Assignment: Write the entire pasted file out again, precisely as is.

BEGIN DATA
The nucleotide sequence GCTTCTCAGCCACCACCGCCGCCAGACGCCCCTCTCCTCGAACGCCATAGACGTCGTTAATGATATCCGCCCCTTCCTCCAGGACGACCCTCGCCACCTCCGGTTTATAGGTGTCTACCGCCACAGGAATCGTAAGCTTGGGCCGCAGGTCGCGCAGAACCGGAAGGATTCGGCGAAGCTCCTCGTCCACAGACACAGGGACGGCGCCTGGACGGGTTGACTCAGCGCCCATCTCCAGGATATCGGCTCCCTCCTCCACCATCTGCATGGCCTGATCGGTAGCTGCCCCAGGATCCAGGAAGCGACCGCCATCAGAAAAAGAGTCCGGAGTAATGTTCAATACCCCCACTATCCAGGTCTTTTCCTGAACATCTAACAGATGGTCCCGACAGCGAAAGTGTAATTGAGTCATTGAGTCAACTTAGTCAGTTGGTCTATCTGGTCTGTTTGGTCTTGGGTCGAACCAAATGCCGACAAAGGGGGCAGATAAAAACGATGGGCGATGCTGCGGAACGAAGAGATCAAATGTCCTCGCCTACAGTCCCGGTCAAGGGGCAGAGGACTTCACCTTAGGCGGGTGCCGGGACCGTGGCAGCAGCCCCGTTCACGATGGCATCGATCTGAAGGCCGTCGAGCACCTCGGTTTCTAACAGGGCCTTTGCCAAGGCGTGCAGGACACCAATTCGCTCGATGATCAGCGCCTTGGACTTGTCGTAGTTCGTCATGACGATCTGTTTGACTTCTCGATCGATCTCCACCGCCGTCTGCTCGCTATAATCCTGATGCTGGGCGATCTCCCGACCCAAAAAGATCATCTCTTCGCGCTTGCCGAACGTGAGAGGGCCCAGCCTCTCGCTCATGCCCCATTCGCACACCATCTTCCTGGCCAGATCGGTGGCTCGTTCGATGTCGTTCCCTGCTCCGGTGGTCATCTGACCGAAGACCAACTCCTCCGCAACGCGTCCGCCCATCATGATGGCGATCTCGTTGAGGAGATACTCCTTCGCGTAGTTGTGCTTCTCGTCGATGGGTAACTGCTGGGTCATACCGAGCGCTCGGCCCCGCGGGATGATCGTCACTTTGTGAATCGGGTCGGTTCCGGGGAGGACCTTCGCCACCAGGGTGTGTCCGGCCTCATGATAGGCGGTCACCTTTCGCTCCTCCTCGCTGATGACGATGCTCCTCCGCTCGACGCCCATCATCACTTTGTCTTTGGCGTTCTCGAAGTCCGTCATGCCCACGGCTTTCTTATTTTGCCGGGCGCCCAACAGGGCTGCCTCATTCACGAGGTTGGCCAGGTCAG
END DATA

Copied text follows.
The nucleotide sequence GCTTCTCAGCCACCACCGCCGCCAGACGCCCCTCTCCTCGAACGCCATAGACGTCGTTAATGATATCCGCCCCTTCCTCCAGGACGACCCTCGCCACCTCCGGTTTATAGGTGTCTACCGCCACAGGAATCGTAAGCTTGGGCCGCAGGTCGCGCAGAACCGGAAGGATTCGGCGAAGCTCCTCGTCCACAGACACAGGGACGGCGCCTGGACGGGTTGACTCAGCGCCCATCTCCAGGATATCGGCTCCCTCCTCCACCATCTGCATGGCCTGATCGGTAGCTGCCCCAGGATCCAGGAAGCGACCGCCATCAGAAAAAGAGTCCGGAGTAATGTTCAATACCCCCACTATCCAGGTCTTTTCCTGAACATCTAACAGATGGTCCCGACAGCGAAAGTGTAATTGAGTCATTGAGTCAACTTAGTCAGTTGGTCTATCTGGTCTGTTTGGTCTTGGGTCGAACCAAATGCCGACAAAGGGGGCAGATAAAAACGATGGGCGATGCTGCGGAACGAAGAGATCAAATGTCCTCGCCTACAGTCCCGGTCAAGGGGCAGAGGACTTCACCTTAGGCGGGTGCCGGGACCGTGGCAGCAGCCCCGTTCACGATGGCATCGATCTGAAGGCCGTCGAGCACCTCGGTTTCTAACAGGGCCTTTGCCAAGGCGTGCAGGACACCAATTCGCTCGATGATCAGCGCCTTGGACTTGTCGTAGTTCGTCATGACGATCTGTTTGACTTCTCGATCGATCTCCACCGCCGTCTGCTCGCTATAATCCTGATGCTGGGCGATCTCCCGACCCAAAAAGATCATCTCTTCGCGCTTGCCGAACGTGAGAGGGCCCAGCCTCTCGCTCATGCCCCATTCGCACACCATCTTCCTGGCCAGATCGGTGGCTCGTTCGATGTCGTTCCCTGCTCCGGTGGTCATCTGACCGAAGACCAACTCCTCCGCAACGCGTCCGCCCATCATGATGGCGATCTCGTTGAGGAGATACTCCTTCGCGTAGTTGTGCTTCTCGTCGATGGGTAACTGCTGGGTCATACCGAGCGCTCGGCCCCGCGGGATGATCGTCACTTTGTGAATCGGGTCGGTTCCGGGGAGGACCTTCGCCACCAGGGTGTGTCCGGCCTCATGATAGGCGGTCACCTTTCGCTCCTCCTCGCTGATGACGATGCTCCTCCGCTCGACGCCCATCATCACTTTGTCTTTGGCGTTCTCGAAGTCCGTCATGCCCACGGCTTTCTTATTTTGCCGGGCGCCCAACAGGGCTGCCTCATTCACGAGGTTGGCCAGGTCAG